On the other hand, 38 older adults who were either randomly assigned to two 90-minute Iyengar yoga sessions weekly for eight weeks, or a control group, showed no significant differences in inflammatory biomarkers. They did show benefits in muscle strength, range of motion, and physical and emotional well-being, which are particularly important for older adults.

Yoga, Breast Cancer, and Inflammatory Biomarkers

Woman holding a yoga position depicting how yoga has become a complementary therapy for alleviating pain and stress for individuals with breast cancer also reduction of inflammatory biomarkers

During the past two decades, yoga has become a complementary therapy for alleviating pain and stress for individuals with breast cancer. More recently, researchers have assessed the effects of yoga practice on physiological indicators of inflammation.

In one study, 200 women were randomized to either a yoga intervention twice weekly for 12 weeks or a waitlist control group. Compared to the control group, those in the yoga group had significantly lower inflammatory biomarker levels (IL-6, TNF-α, and IL-1 β) at the end of the study and three months later, suggesting that regular yoga practice may serve as an important adjunctive therapy for reducing inflammation in those undergoing treatment for breast cancer. What’s more, the more frequently an individual practices, the greater the benefit.

Another clinical trial compared the effects of pranayama and relaxation techniques to supportive therapy and exercise rehabilitation on postoperative outcomes in a sample of 98 women awaiting surgery for breast cancer. The control group received emotional support and exercise therapy. Following surgery, the yoga group had better immune responses related to infection and the degree of disease severity, suggesting that regular pranayama and relaxation practice may benefit women with breast cancer awaiting surgery.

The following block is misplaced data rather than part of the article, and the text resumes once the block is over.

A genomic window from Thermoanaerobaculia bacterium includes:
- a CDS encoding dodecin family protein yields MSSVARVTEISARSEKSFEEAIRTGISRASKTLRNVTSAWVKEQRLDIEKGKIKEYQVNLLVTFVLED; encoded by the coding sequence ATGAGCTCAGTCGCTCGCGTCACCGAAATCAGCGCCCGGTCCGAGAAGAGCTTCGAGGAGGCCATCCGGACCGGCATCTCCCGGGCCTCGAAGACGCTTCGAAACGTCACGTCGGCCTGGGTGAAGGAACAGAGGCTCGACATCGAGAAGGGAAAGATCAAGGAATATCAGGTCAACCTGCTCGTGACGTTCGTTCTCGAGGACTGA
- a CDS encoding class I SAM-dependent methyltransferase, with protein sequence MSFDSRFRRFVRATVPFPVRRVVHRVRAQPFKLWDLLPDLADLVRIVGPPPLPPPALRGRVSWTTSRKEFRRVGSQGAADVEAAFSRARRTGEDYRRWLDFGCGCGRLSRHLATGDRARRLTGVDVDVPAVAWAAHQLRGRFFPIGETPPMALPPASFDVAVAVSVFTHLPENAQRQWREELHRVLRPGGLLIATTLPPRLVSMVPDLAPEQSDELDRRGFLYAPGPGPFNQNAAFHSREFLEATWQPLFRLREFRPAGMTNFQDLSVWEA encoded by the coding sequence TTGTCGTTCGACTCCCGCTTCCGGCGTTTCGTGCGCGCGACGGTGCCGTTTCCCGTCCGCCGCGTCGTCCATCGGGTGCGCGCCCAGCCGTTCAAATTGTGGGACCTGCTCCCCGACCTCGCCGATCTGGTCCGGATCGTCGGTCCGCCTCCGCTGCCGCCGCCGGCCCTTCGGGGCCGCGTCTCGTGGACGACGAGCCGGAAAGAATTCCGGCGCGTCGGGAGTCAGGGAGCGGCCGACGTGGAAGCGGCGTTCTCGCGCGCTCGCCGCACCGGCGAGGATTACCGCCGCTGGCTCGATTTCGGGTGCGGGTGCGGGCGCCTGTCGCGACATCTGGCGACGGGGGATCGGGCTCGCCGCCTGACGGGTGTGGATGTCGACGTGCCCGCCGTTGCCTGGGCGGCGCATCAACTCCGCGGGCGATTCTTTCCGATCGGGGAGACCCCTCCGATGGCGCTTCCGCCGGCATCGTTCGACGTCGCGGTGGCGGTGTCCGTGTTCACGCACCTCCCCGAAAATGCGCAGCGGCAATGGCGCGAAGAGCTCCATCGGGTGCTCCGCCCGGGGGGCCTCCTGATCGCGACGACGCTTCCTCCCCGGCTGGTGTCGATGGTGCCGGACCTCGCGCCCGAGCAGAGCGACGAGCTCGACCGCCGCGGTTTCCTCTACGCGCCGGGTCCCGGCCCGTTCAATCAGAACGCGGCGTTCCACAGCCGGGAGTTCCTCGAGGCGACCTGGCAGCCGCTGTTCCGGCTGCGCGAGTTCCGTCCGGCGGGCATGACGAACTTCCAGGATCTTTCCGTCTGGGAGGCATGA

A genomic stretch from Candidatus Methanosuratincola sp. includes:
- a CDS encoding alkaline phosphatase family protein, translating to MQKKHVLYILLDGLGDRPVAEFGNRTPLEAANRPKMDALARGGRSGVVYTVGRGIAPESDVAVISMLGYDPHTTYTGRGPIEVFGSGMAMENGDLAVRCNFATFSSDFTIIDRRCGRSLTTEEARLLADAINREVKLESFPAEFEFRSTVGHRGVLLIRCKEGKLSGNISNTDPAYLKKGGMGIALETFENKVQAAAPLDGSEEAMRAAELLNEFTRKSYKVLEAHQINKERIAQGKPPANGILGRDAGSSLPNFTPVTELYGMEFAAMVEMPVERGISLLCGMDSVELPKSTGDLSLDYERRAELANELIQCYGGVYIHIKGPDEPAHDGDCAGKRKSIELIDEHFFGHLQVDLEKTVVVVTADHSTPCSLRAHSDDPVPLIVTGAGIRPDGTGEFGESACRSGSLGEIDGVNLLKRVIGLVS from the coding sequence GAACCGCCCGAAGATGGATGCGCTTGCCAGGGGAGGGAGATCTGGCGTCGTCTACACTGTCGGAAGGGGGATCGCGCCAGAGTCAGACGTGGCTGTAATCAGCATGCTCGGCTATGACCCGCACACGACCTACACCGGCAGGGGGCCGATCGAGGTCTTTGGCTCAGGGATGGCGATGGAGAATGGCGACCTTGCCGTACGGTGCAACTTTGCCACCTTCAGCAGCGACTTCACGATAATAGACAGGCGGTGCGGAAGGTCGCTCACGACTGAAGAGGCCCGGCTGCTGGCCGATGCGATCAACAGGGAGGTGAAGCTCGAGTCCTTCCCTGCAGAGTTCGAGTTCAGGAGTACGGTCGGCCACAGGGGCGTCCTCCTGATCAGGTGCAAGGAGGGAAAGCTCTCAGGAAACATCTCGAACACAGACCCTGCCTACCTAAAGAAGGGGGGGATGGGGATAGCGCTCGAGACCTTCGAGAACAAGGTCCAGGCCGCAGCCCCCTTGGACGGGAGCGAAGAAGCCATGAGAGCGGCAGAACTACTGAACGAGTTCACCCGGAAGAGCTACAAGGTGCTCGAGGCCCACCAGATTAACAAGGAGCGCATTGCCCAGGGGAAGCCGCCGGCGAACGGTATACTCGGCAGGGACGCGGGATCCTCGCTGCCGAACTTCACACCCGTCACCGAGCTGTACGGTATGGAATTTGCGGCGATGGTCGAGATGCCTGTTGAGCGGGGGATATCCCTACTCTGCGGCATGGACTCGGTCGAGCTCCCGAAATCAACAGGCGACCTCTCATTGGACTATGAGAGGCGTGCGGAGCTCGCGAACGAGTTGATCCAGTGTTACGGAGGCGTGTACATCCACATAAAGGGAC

Other studies have had mixed results. In one small 12-week randomized controlled trial, 16 women were randomized to a restorative Iyengar yoga intervention and another 15 women to a health education control group. Following the program, there were no differences among yoga and education group participants on biomarkers of stress or inflammation (i.e., C-reactive protein, IL-1, IL-6, or cortisol). A second small study of 20 participants who were randomized to either three hours of yoga weekly or exercise for a period of six months found no significant effects on biomarkers of inflammation.

Pregnancy, Yoga, and Inflammatory Biomarkers

Pregnant females touching their abdomens during yoga practice in a sequence geared toward stress-related inflammation.

Prenatal yoga is very popular in the Western world for promoting maternal health. Classes are typically tailored to the needs of bodily changes during pregnancy and focus on relaxation and breathing exercises rather than postures. Only one study thus far has examined changes in immune function. This randomized controlled trial included 94 women who were assigned to either 20 weeks of 70-min yoga practice twice weekly, or routine prenatal care that supports stress reduction and enhanced immune function. Results showed evidence of improved immune function and better birth outcomes in the intervention group compared to the control group. Further studies are needed to understand better the impact of these strategies on prenatal and postnatal outcomes.

In Conclusion: Yoga’s Effect on Inflammatory Biomarkers